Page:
Moderna's European financing equivalent was Immunocore (Abingdon, UK), an immunotherapy company developing a platform in which a high-affinity monoclonal T-cell receptor (TCR) is fused to a humanized anti-CD3 single-chain variable antibody fragment (scFv) that engages T cells (termed, ImmTACs, for immune-mobilizing monoclonal TCRs against cancer). Its first product is in phase 2 for malignant melanoma. The company raised £205 million ($320 million) in what the company called Europe's largest-ever private financing for a life science company. In addition to its existing investors, Immunocore tapped new ones: Woodford Investment Management (Oxford), which invests in public and private tech and biotech; Malin (Dublin), an acquirer of biotech companies; and Fidelity Investments (Boston), which traditionally has invested in public equity and fixed-income markets. This is a far cry from a traditional syndicate of venture capitalists, bonding together to scratch up $30 million.
Another private biotech registering a top round was Stemcentrx (S. San Francisco, CA, USA), which raised $250 million in August 2015, after raising $100 million earlier that year. The company's investors include Fidelity, Artis Ventures (San Francisco), and Founders Fund (San Francisco). It is worth noting the involvement of Founders Fund, which was formed by Peter Thiel (who also founded PayPal and was an early investor in Facebook) and includes tech companies, such as Airbnb and the music-streaming service Spotify. Among the antibody–drug conjugates Stemcentrx is developing against various cancers, Rova-T (rovalpituzumab tesirine)—a humanized anti-delta-like protein 3 (DLL3) monoclonal antibody (SC16) connected by a dipeptide linker to a DNA-damaging pyrrolobenzodiazepine dimer toxin (D6.5)—is expected to complete enrollment in a phase 2 trial for small cell lung cancer (SCLC) by the end of this year. The company has four other products in clinical trials. The US Food and Drug Administration (FDA) has given Rova-T a breakthrough therapy designation, providing expedited review.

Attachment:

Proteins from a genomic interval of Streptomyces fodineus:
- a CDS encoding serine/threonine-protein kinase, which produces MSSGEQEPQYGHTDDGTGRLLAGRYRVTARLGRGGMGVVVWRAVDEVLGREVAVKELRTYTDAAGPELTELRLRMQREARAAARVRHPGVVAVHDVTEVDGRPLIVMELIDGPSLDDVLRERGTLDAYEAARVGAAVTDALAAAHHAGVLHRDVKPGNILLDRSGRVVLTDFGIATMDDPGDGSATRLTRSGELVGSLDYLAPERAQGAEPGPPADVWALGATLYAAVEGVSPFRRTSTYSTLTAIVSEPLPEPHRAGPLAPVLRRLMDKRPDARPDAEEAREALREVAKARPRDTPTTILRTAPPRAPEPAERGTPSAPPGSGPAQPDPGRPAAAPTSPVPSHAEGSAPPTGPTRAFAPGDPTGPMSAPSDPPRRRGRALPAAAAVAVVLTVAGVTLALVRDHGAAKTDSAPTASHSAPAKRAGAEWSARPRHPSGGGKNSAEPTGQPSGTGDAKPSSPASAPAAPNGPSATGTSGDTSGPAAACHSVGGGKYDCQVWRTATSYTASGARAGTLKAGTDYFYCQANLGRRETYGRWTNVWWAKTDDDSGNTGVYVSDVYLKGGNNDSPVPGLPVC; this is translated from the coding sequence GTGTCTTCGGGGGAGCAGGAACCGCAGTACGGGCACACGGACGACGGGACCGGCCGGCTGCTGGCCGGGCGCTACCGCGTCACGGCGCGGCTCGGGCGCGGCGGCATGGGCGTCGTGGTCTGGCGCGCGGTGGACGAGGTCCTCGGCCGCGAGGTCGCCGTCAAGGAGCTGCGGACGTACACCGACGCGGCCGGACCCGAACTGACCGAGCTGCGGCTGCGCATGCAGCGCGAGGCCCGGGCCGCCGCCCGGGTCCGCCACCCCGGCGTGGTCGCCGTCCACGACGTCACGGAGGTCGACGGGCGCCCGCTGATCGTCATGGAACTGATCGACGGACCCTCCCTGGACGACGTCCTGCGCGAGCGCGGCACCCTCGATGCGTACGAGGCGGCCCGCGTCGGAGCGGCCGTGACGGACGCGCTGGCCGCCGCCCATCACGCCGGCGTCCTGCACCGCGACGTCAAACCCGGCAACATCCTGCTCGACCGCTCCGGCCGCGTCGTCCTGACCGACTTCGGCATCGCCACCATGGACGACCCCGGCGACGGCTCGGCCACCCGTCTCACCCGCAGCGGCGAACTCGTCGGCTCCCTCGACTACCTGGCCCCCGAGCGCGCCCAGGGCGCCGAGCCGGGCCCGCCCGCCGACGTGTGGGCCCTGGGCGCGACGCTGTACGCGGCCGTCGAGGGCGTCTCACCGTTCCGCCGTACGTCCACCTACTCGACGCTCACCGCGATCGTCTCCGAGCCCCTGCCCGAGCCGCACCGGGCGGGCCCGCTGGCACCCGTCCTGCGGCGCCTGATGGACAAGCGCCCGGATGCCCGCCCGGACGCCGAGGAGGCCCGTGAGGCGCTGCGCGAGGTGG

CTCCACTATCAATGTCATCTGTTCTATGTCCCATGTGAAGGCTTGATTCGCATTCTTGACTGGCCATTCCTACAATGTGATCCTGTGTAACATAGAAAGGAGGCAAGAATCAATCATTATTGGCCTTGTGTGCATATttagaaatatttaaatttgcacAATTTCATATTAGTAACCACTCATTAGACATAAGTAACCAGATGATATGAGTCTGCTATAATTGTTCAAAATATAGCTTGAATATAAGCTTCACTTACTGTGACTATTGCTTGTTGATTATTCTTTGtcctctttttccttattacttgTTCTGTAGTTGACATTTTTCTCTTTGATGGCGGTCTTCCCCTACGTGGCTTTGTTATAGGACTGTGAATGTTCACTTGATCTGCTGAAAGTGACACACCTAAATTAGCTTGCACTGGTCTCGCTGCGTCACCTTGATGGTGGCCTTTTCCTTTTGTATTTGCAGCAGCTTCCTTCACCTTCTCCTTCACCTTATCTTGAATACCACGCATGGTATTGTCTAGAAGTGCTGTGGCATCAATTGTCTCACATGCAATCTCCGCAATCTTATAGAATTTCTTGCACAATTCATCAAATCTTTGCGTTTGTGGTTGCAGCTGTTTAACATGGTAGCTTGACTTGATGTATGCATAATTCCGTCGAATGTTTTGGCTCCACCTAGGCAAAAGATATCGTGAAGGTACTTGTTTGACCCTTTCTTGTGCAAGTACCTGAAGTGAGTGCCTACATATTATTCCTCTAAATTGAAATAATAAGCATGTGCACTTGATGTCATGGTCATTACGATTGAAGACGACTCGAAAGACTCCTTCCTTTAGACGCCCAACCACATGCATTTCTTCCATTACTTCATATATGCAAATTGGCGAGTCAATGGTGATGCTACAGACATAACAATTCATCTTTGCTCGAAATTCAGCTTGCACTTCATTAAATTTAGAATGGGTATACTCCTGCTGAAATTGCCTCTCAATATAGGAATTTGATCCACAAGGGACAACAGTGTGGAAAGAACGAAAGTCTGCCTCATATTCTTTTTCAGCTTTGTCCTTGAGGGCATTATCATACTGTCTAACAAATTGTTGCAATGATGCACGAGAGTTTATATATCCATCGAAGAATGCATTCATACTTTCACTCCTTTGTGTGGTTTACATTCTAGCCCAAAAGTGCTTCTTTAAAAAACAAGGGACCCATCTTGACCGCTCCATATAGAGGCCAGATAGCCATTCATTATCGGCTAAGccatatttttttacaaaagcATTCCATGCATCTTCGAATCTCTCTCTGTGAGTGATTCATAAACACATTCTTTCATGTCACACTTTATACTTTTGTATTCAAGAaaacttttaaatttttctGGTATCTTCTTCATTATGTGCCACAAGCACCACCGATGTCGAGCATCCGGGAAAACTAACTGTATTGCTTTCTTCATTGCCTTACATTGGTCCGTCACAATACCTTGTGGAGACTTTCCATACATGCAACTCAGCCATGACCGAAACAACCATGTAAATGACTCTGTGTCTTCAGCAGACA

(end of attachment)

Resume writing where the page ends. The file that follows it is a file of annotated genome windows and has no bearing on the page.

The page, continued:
In late April, AbbVie announced it would buy Stemcentrx for $5.8 billion in cash and stock, with another $4 billion tied to clinical and regulatory milestones. Stemcentrx was founded in 2008 and raised <$475 million through three rounds of private financing before the $5.8-billion buyout. In investing terminology, that's called a home run.
Splitting the pie
The largest portion of last year's private investment went to immunotherapy and vaccine companies: $1.5 billion, a 37% increase over the previous high, set in 2014 (Table 2). Of that money, >$1 billion went to immunotherapy companies located in the United States.
A close second was gene therapy, raising $1.45 billion, a 142% increase over 2014 levels, and far greater than the five-year average of $564 million, with US companies again pulling in the lion's share. Voyager Therapeutics (Cambridge, MA, USA) is a standout in this area. The company was formed in 2014 by biotech specialist Third Rock Ventures (Boston) with a $45-million series A round, and raised another $60 million in April of last year, with new investors Brookside Capital (Boston) and Partner Fund Management (San Francisco) leading the round. The company has a mix of five clinical and preclinical programs in adeno-associated virus-mediated gene therapy. In November 2015, it completed an $80.5-million IPO, moving from inception to public entity in fewer than two years.